Browsing named entities in Rebellion Record: a Diary of American Events: Documents and Narratives, Volume 3. (ed. Frank Moore). You can also browse the collection for Port Tobacco (Maryland, United States) or search for Port Tobacco (Maryland, United States) in all documents.

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l vessels in passing here, hug the Maryland shore as much as possible. It is reported that, forty-five miles from this place inland, there is a rebel encampment, and that stragglers are scattered along the shore from this force. The point all around is covered with dense woods. But two or three houses are visible, and these are a very considerable distance from the point proper. If there are batteries in this neighborhood they could not be seen, owing to the denseness of the woods. Port Tobacco, which lies directly opposite Matthias Point, on the Maryland shore, is said to be the rendezvous for numbers of secessionists, who lend aid to the rebels. But perhaps this is only one of the thousand and one stories in circulation all along the river. At Cedar Point Channel we passed the steamer James Jerome, of the Morgan & Rhinehart line, ashore. The Government steamers Yankee and Lance were trying to get her off, and lending all the aid they could, well knowing that if they left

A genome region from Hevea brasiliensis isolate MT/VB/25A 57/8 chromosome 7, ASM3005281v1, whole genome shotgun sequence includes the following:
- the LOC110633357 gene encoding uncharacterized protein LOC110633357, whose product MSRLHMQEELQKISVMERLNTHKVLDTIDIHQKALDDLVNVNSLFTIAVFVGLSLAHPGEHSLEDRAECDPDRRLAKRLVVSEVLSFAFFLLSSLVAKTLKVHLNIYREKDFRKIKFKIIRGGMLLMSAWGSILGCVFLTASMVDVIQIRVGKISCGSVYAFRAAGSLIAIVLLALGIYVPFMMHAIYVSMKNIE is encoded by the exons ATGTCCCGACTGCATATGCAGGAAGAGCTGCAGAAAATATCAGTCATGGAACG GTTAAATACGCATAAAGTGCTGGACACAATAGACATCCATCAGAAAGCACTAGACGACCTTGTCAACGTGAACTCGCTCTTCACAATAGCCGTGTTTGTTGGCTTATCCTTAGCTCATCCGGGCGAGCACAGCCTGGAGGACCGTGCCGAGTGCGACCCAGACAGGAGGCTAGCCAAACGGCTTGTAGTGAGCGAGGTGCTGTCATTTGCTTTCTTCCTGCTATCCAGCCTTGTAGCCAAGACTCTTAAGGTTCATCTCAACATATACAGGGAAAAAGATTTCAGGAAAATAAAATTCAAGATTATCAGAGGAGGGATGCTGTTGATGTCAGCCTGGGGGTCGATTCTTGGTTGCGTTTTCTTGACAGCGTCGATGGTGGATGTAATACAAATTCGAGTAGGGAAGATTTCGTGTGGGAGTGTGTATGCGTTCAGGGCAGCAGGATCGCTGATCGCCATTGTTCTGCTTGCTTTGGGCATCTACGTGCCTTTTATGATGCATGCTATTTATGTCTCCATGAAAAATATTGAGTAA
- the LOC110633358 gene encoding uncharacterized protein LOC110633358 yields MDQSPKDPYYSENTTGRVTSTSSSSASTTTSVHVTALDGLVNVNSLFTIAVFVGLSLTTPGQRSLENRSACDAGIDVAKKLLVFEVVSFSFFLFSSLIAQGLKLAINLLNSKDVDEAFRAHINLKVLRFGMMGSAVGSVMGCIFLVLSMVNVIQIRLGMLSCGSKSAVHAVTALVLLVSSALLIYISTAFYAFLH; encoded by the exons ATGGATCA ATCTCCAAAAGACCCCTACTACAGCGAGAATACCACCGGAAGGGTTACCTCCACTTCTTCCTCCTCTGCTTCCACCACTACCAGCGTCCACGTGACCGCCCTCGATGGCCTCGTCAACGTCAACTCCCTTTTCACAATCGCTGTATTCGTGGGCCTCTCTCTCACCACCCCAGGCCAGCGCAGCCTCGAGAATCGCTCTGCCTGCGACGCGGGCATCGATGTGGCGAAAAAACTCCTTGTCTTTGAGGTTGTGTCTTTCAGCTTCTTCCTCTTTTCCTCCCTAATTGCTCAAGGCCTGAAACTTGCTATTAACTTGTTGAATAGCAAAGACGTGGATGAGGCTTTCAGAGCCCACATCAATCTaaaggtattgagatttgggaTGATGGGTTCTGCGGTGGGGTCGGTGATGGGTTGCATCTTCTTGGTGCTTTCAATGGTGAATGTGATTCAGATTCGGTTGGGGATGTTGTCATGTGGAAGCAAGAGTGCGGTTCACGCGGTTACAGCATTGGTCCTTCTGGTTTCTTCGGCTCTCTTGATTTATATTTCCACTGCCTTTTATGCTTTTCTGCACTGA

Doc. 152. reconnoissance at Matthias Pt. Col. Graham's official report. Headquarters Fifth Regt. Excelsior Brigade, camp Fenton, near Port Tobacco, Md., Monday, November 11, 1861. General: Shortly after my arrival at this point, Capt. Arthur Wilkinson, of Company I, of this regiment, by my orders seized several boats, and manned them with crews of sailors picked from his company. They were employed in reconnoitring the Potomac shore and neighboring creeks, and in keeping a generaheavy guns. But nothing was positively known about it. The Fifth Excelsior regiment, under the command of Col. Graham, was sent down to watch it, and encamped in full view of the point, on Port Tobacco Creek, about a mile below the village of Port Tobacco. Here they lay encamped several weeks, apparently inactive, but really keeping an open eye on the Maryland rebels and their Virginia neighbors. Two small boats were captured. One of them was placed under command of Capt. Arthur Wilkinson,